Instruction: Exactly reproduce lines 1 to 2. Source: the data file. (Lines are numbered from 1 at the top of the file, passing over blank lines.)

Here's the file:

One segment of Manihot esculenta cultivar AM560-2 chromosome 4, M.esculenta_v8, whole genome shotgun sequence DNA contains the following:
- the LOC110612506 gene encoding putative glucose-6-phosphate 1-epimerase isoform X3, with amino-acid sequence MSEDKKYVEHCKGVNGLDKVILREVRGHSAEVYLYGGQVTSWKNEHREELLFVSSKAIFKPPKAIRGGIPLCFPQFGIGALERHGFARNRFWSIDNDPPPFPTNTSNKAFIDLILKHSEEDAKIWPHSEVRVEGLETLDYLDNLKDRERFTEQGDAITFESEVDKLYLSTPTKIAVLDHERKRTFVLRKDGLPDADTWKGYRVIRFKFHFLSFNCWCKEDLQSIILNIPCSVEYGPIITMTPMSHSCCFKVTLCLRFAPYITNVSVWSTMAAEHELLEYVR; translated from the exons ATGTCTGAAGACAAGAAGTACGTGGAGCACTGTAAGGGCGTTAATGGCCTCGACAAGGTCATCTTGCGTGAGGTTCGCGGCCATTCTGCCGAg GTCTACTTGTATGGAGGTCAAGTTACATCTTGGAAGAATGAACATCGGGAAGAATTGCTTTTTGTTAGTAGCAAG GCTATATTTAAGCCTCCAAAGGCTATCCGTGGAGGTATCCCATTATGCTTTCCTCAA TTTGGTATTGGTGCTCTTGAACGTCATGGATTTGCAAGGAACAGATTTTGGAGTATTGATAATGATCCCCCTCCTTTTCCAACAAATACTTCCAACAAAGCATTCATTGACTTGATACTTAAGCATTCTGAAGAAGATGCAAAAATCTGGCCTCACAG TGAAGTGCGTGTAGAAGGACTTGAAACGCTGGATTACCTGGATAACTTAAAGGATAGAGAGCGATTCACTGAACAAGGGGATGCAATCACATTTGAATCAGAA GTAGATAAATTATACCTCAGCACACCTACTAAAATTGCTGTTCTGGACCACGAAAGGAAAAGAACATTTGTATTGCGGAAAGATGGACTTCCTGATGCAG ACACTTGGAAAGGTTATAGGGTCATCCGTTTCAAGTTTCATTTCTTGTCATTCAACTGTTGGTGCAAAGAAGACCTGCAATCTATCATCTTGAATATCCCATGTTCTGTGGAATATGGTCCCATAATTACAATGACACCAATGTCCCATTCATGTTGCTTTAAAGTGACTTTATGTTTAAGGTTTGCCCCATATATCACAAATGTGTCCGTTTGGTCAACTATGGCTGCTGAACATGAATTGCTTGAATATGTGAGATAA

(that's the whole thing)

One segment of Manihot esculenta cultivar AM560-2 chromosome 4, M.esculenta_v8, whole genome shotgun sequence DNA contains the following:
- the LOC110612506 gene encoding putative glucose-6-phosphate 1-epimerase isoform X3, with amino-acid sequence MSEDKKYVEHCKGVNGLDKVILREVRGHSAEVYLYGGQVTSWKNEHREELLFVSSKAIFKPPKAIRGGIPLCFPQFGIGALERHGFARNRFWSIDNDPPPFPTNTSNKAFIDLILKHSEEDAKIWPHSEVRVEGLETLDYLDNLKDRERFTEQGDAITFESEVDKLYLSTPTKIAVLDHERKRTFVLRKDGLPDADTWKGYRVIRFKFHFLSFNCWCKEDLQSIILNIPCSVEYGPIITMTPMSHSCCFKVTLCLRFAPYITNVSVWSTMAAEHELLEYVR; translated from the exons ATGTCTGAAGACAAGAAGTACGTGGAGCACTGTAAGGGCGTTAATGGCCTCGACAAGGTCATCTTGCGTGAGGTTCGCGGCCATTCTGCCGAg GTCTACTTGTATGGAGGTCAAGTTACATCTTGGAAGAATGAACATCGGGAAGAATTGCTTTTTGTTAGTAGCAAG GCTATATTTAAGCCTCCAAAGGCTATCCGTGGAGGTATCCCATTATGCTTTCCTCAA TTTGGTATTGGTGCTCTTGAACGTCATGGATTTGCAAGGAACAGATTTTGGAGTATTGATAATGATCCCCCTCCTTTTCCAACAAATACTTCCAACAAAGCATTCATTGACTTGATACTTAAGCATTCTGAAGAAGATGCAAAAATCTGGCCTCACAG TGAAGTGCGTGTAGAAGGACTTGAAACGCTGGATTACCTGGATAACTTAAAGGATAGAGAGCGATTCACTGAACAAGGGGATGCAATCACATTTGAATCAGAA GTAGATAAATTATACCTCAGCACACCTACTAAAATTGCTGTTCTGGACCACGAAAGGAAAAGAACATTTGTATTGCGGAAAGATGGACTTCCTGATGCAG ACACTTGGAAAGGTTATAGGGTCATCCGTTTCAAGTTTCATTTCTTGTCATTCAACTGTTGGTGCAAAGAAGACCTGCAATCTATCATCTTGAATATCCCATGTTCTGTGGAATATGGTCCCATAATTACAATGACACCAATGTCCCATTCATGTTGCTTTAAAGTGACTTTATGTTTAAGGTTTGCCCCATATATCACAAATGTGTCCGTTTGGTCAACTATGGCTGCTGAACATGAATTGCTTGAATATGTGAGATAA